Monday, December 14, 2009

Philadelphia: Broken criminal justice system contributes to highest violent crime rate

The Philadelphia Inquirer begins a four-part series analyzing 31,000 cases that finds the courts overwhelmed with high caseloads that cram dockets. The courts are being gamed by defense attorneys, the prosecutors are poorly managed and disorganized, court and correctional administrators can't get subpoenaed inmates to court on time, witnesses are intimidated into silence, and tens of thousands of fugitives who skip bail are never sought or found.

Philadelphia has the highest violent crime rate for large urban counties. Is this the fault of due process and the Constitution? No, this is system-wide failure of the criminal justice system.

System-wide failure incurs a tremendous price. Fear diminishes the quality of life of hundreds of thousands. Thousands of crimes are committed by offenders who learn the system of punishment is toothless. Every city resident pays more for insurance. Most city real estate is worth less because of the incidence and fear of crime. The city's tax base is weakened. Hundreds of thousands of people flee the city over the years, leading to suburban sprawl, damaged watersheds, loss of farms and habitat, and the consumption of millions of barrels of imported oil increasing our dependence on corrupt foreign governments and contributing to long-term global climate change. The city's schools suffer.

System-wide failure also encourages demoralized law enforcers to take vigilante justice, to bend rules, to engage in perjury, to frame defendants they believe are guilty, and to tolerate perjury by defendant-informants who are offered freedom for their testimony. If a chronic offender keeps getting off, the temptation is great to plant evidence like drugs or a firearm to get a public menace off the street.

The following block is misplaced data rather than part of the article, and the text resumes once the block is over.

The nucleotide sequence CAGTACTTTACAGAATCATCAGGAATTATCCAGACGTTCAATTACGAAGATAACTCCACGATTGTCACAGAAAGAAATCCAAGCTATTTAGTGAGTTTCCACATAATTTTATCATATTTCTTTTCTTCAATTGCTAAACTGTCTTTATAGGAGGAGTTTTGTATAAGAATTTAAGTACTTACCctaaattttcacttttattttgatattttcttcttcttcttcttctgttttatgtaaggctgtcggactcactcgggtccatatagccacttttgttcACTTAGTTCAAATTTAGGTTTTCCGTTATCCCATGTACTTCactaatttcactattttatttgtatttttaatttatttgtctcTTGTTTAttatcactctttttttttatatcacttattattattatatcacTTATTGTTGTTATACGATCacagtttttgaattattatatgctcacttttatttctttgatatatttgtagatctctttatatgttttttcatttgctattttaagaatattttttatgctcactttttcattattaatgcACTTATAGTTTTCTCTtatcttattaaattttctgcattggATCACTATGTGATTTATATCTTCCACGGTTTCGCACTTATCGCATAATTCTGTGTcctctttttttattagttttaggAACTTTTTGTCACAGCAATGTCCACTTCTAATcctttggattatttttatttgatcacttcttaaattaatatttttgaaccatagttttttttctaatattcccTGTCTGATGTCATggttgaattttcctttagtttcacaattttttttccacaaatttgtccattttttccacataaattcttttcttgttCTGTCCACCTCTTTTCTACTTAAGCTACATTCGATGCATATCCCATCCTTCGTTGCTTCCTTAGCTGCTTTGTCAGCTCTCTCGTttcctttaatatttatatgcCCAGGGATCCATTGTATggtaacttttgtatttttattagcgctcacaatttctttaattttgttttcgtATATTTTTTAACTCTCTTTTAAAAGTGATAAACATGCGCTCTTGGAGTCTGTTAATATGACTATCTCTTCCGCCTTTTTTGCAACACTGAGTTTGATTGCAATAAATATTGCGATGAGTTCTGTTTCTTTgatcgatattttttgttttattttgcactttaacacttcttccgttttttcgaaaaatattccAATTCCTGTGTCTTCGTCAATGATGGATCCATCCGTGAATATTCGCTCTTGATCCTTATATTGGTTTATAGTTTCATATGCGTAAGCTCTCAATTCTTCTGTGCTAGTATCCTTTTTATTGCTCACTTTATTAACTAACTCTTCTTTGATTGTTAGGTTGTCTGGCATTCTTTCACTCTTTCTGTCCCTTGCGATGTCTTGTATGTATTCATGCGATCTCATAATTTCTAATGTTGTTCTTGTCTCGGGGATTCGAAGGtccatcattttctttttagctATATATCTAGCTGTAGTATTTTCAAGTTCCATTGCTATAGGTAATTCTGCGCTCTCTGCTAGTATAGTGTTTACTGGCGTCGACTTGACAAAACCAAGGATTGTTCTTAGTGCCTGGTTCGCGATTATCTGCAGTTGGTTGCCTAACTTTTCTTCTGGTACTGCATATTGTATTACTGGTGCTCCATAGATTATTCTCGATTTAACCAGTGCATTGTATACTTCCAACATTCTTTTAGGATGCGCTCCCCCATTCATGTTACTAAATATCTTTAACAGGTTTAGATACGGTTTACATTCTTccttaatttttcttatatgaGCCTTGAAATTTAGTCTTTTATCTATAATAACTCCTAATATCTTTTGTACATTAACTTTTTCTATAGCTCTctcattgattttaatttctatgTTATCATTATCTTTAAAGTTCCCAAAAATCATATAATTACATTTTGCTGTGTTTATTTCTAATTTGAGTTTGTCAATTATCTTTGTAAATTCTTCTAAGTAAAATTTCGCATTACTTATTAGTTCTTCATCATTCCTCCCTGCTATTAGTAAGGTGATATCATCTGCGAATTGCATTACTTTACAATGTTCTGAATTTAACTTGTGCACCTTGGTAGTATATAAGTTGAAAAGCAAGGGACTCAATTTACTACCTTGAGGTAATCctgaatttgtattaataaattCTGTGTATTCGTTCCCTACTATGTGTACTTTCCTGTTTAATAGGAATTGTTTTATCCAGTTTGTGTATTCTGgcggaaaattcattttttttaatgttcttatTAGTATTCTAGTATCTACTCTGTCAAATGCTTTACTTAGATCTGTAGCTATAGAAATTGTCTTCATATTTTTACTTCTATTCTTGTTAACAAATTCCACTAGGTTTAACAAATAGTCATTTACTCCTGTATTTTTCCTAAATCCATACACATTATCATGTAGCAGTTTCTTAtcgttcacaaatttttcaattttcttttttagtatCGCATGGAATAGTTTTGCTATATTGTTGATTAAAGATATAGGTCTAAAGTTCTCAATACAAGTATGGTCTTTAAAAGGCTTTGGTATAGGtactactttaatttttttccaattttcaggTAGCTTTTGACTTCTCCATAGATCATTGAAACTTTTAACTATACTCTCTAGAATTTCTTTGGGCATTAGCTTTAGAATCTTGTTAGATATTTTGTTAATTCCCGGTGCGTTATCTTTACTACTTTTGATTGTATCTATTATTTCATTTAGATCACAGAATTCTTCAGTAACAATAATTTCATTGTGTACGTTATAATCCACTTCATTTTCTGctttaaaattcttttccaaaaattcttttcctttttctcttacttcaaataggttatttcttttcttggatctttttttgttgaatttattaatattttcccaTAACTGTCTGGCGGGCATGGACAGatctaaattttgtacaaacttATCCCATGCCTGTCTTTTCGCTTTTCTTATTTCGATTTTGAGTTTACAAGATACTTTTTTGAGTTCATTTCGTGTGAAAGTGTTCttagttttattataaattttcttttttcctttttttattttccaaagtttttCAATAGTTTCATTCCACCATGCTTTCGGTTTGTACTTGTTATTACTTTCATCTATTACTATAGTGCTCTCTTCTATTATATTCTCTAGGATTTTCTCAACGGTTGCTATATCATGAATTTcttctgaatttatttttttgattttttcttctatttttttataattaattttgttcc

System-wide failure also enables the concealment of cases that are fixed or thrown to appear as simply the system not working, as usual.

System-wide failure can lead legislators to propose empty, ineffective "fixes" such as longer sentences, across the board limits on bail, or restrictions on civil liberties. The role of budget crises, the low tax on alcoholic beverages, the diversion of resources to pointless drug cases, and the failure to tax the production and use of drugs like marijuana, are rarely examined as features that can contribute to system reform and safer streets.

System-wide failure severely limits the ability of any reformer -- whether a mayor, a new district attorney or a new police chief -- from fixing the system. A mayor may pick the police chief, but she doesn't control the independently elected district attorney, the judges or judicial administrators.

Paraphrasing the wise observation of a criminal justice researcher after evaluating a successful experiment in probation management, "It is easier to change the behavior of hard core drug addicts than it is to change the behavior of criminal court judges!" Lawyers and judges are deeply committed to doing business the way it has always been done.

To achieve change is possible. But it will require sustained pressure from the business community, church leaders, and a broad range of civic leaders. Don't look to the usual actors in the criminal justice system to identify or execute the necessary change.

I used to live in Philadelphia more than 30 years ago when I was actively practicing law in Pennsylvania. My car was stolen from in front of my home in the Mount Airy neighborhood one night. The chop shop's accomplices worked in the police department. In order to dispose of my stripped car, its stolen status was deleted from the police department's computerized database.

Good luck, Philadelphia!

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